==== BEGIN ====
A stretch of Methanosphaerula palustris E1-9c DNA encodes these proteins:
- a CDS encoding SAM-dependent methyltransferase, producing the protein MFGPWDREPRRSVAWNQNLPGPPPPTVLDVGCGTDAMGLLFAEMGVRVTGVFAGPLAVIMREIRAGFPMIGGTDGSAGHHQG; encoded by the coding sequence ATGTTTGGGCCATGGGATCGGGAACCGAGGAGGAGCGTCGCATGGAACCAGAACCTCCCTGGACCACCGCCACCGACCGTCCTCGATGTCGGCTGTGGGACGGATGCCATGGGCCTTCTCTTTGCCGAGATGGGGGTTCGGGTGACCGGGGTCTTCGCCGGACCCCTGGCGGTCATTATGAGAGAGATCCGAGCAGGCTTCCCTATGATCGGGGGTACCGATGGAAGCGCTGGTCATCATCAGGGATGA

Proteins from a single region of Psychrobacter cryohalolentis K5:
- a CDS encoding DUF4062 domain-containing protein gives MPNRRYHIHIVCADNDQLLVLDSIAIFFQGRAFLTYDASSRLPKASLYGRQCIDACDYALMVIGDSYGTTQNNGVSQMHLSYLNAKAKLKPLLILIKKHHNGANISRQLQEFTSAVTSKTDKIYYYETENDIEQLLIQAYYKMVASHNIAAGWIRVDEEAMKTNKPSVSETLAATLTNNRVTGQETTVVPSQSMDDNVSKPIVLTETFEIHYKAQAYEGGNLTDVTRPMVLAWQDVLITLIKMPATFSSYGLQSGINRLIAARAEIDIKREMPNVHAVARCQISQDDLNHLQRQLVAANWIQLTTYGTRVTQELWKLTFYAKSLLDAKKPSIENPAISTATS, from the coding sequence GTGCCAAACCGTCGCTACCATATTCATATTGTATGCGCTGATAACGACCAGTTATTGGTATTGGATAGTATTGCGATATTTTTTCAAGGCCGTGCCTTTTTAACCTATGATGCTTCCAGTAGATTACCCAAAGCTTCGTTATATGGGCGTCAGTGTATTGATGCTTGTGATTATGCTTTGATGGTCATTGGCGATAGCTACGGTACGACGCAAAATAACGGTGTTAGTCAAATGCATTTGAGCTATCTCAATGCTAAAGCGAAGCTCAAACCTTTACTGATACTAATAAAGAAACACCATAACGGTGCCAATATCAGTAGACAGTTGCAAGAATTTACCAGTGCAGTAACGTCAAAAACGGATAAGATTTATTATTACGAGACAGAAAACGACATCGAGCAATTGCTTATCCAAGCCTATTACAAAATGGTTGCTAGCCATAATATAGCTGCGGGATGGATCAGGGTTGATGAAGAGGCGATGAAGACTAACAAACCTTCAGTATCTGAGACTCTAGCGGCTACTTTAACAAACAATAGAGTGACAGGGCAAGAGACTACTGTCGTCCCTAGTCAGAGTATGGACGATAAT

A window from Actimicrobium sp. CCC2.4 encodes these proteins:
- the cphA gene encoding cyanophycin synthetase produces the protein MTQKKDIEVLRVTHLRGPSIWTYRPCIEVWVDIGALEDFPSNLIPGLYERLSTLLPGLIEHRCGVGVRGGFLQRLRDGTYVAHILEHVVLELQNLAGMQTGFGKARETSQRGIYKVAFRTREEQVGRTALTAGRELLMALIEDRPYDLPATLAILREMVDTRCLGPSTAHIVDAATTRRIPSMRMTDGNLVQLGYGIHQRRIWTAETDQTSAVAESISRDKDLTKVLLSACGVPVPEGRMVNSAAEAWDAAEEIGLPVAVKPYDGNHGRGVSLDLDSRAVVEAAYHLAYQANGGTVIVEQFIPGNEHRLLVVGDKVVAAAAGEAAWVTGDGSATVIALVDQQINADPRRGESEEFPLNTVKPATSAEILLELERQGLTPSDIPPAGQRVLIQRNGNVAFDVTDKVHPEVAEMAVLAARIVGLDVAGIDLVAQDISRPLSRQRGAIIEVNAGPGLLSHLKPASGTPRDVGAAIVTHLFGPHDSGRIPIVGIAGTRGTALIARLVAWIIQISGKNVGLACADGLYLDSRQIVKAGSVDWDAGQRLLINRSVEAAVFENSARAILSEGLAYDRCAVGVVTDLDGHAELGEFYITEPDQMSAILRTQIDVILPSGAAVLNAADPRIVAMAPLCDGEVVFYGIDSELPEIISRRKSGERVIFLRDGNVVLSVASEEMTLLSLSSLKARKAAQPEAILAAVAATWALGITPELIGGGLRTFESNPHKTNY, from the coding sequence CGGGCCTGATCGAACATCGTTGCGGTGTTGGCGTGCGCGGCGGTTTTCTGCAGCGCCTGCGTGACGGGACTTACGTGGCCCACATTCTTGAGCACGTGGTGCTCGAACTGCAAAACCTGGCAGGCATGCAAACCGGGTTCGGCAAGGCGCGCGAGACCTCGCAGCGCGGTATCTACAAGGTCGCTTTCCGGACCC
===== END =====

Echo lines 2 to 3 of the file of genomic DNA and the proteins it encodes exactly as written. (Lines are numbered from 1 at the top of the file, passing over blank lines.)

- a CDS encoding SAM-dependent methyltransferase, producing the protein MFGPWDREPRRSVAWNQNLPGPPPPTVLDVGCGTDAMGLLFAEMGVRVTGVFAGPLAVIMREIRAGFPMIGGTDGSAGHHQG; encoded by the coding sequence ATGTTTGGGCCATGGGATCGGGAACCGAGGAGGAGCGTCGCATGGAACCAGAACCTCCCTGGACCACCGCCACCGACCGTCCTCGATGTCGGCTGTGGGACGGATGCCATGGGCCTTCTCTTTGCCGAGATGGGGGTTCGGGTGACCGGGGTCTTCGCCGGACCCCTGGCGGTCATTATGAGAGAGATCCGAGCAGGCTTCCCTATGATCGGGGGTACCGATGGAAGCGCTGGTCATCATCAGGGATGA

Proteins from a single region of Psychrobacter cryohalolentis K5: